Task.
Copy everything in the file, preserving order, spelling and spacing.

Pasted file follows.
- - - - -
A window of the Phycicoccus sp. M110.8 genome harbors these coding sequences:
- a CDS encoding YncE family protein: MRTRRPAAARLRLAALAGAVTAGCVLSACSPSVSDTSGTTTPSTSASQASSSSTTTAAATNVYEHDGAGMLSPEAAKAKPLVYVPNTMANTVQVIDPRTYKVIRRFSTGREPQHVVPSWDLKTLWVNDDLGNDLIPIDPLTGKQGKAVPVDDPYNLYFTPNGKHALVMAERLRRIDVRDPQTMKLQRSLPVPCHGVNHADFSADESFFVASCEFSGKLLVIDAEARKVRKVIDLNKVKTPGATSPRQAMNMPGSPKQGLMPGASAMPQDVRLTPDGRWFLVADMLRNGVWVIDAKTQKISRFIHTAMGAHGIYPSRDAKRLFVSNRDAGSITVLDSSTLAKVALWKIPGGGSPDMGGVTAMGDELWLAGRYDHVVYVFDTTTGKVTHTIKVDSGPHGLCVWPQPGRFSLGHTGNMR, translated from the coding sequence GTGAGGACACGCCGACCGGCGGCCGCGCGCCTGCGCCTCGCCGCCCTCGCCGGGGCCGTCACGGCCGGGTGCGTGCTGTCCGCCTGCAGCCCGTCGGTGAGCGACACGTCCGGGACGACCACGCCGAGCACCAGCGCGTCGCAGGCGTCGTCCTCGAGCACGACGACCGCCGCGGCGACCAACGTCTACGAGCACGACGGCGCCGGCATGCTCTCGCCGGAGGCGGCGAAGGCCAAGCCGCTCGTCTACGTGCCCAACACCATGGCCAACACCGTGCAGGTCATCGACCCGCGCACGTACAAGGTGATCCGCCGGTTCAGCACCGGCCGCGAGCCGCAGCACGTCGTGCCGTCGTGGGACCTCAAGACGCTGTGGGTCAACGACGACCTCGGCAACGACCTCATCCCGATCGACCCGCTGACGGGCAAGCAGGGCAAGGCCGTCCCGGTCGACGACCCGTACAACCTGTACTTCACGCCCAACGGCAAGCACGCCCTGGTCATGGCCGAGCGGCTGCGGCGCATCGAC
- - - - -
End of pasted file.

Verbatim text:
A window of the Phycicoccus sp. M110.8 genome harbors these coding sequences:
- a CDS encoding YncE family protein: MRTRRPAAARLRLAALAGAVTAGCVLSACSPSVSDTSGTTTPSTSASQASSSSTTTAAATNVYEHDGAGMLSPEAAKAKPLVYVPNTMANTVQVIDPRTYKVIRRFSTGREPQHVVPSWDLKTLWVNDDLGNDLIPIDPLTGKQGKAVPVDDPYNLYFTPNGKHALVMAERLRRIDVRDPQTMKLQRSLPVPCHGVNHADFSADESFFVASCEFSGKLLVIDAEARKVRKVIDLNKVKTPGATSPRQAMNMPGSPKQGLMPGASAMPQDVRLTPDGRWFLVADMLRNGVWVIDAKTQKISRFIHTAMGAHGIYPSRDAKRLFVSNRDAGSITVLDSSTLAKVALWKIPGGGSPDMGGVTAMGDELWLAGRYDHVVYVFDTTTGKVTHTIKVDSGPHGLCVWPQPGRFSLGHTGNMR, translated from the coding sequence GTGAGGACACGCCGACCGGCGGCCGCGCGCCTGCGCCTCGCCGCCCTCGCCGGGGCCGTCACGGCCGGGTGCGTGCTGTCCGCCTGCAGCCCGTCGGTGAGCGACACGTCCGGGACGACCACGCCGAGCACCAGCGCGTCGCAGGCGTCGTCCTCGAGCACGACGACCGCCGCGGCGACCAACGTCTACGAGCACGACGGCGCCGGCATGCTCTCGCCGGAGGCGGCGAAGGCCAAGCCGCTCGTCTACGTGCCCAACACCATGGCCAACACCGTGCAGGTCATCGACCCGCGCACGTACAAGGTGATCCGCCGGTTCAGCACCGGCCGCGAGCCGCAGCACGTCGTGCCGTCGTGGGACCTCAAGACGCTGTGGGTCAACGACGACCTCGGCAACGACCTCATCCCGATCGACCCGCTGACGGGCAAGCAGGGCAAGGCCGTCCCGGTCGACGACCCGTACAACCTGTACTTCACGCCCAACGGCAAGCACGCCCTGGTCATGGCCGAGCGGCTGCGGCGCATCGAC